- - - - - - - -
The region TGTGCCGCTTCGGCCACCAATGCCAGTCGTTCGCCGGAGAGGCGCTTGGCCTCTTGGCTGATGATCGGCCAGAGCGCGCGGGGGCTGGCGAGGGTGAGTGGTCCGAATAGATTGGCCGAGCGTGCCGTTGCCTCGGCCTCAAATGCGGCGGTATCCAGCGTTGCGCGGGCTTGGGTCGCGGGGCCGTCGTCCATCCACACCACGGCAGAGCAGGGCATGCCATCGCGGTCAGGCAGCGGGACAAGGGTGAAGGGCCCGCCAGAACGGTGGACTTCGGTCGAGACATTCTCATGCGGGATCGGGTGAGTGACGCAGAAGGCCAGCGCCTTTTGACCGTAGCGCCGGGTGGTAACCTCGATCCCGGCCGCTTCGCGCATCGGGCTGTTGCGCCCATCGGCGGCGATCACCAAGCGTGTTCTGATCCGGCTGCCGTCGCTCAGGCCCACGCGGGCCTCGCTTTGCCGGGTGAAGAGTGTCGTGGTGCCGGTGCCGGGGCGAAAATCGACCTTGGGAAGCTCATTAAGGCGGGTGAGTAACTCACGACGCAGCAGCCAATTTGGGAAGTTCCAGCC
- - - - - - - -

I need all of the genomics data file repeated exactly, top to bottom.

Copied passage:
The region TGTGCCGCTTCGGCCACCAATGCCAGTCGTTCGCCGGAGAGGCGCTTGGCCTCTTGGCTGATGATCGGCCAGAGCGCGCGGGGGCTGGCGAGGGTGAGTGGTCCGAATAGATTGGCCGAGCGTGCCGTTGCCTCGGCCTCAAATGCGGCGGTATCCAGCGTTGCGCGGGCTTGGGTCGCGGGGCCGTCGTCCATCCACACCACGGCAGAGCAGGGCATGCCATCGCGGTCAGGCAGCGGGACAAGGGTGAAGGGCCCGCCAGAACGGTGGACTTCGGTCGAGACATTCTCATGCGGGATCGGGTGAGTGACGCAGAAGGCCAGCGCCTTTTGACCGTAGCGCCGGGTGGTAACCTCGATCCCGGCCGCTTCGCGCATCGGGCTGTTGCGCCCATCGGCGGCGATCACCAAGCGTGTTCTGATCCGGCTGCCGTCGCTCAGGCCCACGCGGGCCTCGCTTTGCCGGGTGAAGAGTGTCGTGGTGCCGGTGCCGGGGCGAAAATCGACCTTGGGAAGCTCATTAAGGCGGGTGAGTAACTCACGACGCAGCAGCCAATTTGGGAAGTTCCAGCC